Three young men from North Texas are sharing the title of National Spelling Bee Champion with five others after exhausting a list of words in the final round of competition Thursday.
Sohum Sukhatanker, a 13-year-old 7th grader from Dallas; Abhijay Kodali, a 12-year-old 6th grader from Flower Mound; and Rohan Raja, a 13-year-old 7th grader from Irving, are among the first group to share the title in the bee's 92-year history.
The three champions are no strangers to the bee -- they all competed in the 2018 National Spelling Bee as well and they said earlier this week they were hoping to bring the title back to the Metroplex.
This year was Sohum's third trip to the National Spelling Bee and it was the second for Abhijay and Rohan. In 2018, Rohan made the finals while Sohum dropped out in the 6th round and Abhijay lost in the 16th round. Fellow North Texans Karthik Nemmani, an 8th grader from McKinney, was the sole champion in 2018 while second place went to Naysa Modi, a 7th grader from Frisco.
“This is a night to celebrate the remarkable academic achievement of a group of the world’s most talented spellers,” said Paige Kimble, executive director of the Scripps National Spelling Bee. “These spellers have conquered the dictionary unequivocally with their ability, skill and command of the English language. It’s an incredible achievement, and we salute all the years of hard work and dedicated study that brought these intelligent young people to the world stage. We congratulate them all.”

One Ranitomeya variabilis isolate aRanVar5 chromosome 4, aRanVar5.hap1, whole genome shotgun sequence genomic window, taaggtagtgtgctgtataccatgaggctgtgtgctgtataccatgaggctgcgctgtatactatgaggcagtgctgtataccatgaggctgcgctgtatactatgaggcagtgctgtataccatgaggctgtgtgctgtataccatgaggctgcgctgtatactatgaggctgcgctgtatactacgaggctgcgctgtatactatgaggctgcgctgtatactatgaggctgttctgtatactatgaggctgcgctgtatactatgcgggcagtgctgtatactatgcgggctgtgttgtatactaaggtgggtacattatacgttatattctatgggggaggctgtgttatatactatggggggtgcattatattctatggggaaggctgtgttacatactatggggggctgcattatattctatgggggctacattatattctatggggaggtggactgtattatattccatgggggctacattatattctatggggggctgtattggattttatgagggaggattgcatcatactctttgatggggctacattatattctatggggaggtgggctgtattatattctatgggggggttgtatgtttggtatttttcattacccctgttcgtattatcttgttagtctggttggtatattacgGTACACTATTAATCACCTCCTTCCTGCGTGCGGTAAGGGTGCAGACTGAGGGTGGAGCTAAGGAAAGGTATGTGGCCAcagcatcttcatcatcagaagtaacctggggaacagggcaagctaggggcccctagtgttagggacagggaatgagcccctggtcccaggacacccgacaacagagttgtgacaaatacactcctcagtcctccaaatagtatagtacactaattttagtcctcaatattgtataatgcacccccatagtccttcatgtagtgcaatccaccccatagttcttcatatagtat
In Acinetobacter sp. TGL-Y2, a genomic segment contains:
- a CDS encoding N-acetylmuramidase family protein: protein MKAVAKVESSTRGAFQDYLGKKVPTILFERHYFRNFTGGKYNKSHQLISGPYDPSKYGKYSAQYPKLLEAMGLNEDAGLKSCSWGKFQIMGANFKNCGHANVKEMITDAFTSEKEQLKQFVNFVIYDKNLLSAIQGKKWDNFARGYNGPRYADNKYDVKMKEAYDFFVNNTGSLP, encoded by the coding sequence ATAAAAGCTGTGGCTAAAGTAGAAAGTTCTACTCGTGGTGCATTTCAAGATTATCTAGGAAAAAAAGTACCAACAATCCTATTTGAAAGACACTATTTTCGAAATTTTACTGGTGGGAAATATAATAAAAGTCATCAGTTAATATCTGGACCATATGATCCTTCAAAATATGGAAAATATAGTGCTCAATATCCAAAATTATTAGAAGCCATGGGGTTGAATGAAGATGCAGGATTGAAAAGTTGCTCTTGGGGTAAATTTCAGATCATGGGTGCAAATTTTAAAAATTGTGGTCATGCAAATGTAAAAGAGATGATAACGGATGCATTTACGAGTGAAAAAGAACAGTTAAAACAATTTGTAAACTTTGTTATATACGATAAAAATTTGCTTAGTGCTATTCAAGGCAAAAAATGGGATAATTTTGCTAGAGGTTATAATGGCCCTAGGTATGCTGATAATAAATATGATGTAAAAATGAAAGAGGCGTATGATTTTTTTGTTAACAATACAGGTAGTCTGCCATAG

The bee's organizers said all of the co-champions will be awarded a trophy and a cash prize of $50,000.
Sharing the cup with the three winners from North Texas are 14-year-old Erin Howard, an 8th grader from Huntsville, Alabama; 13-year-old Rishik Gandhasri, a 7th grader from San Jose, California; 13-year-old Shruthika Padhy, an 8th grader from Cherry Hill, New Jersey; 13-year-old Saketh Sundar, an 8th grader from Clarksville, Maryland; and 13-year-old Christopher Serrao, a 7th grader from Whitehouse Station, New Jersey
The competition began Monday with 562 spellers, the largest field in the bee's history.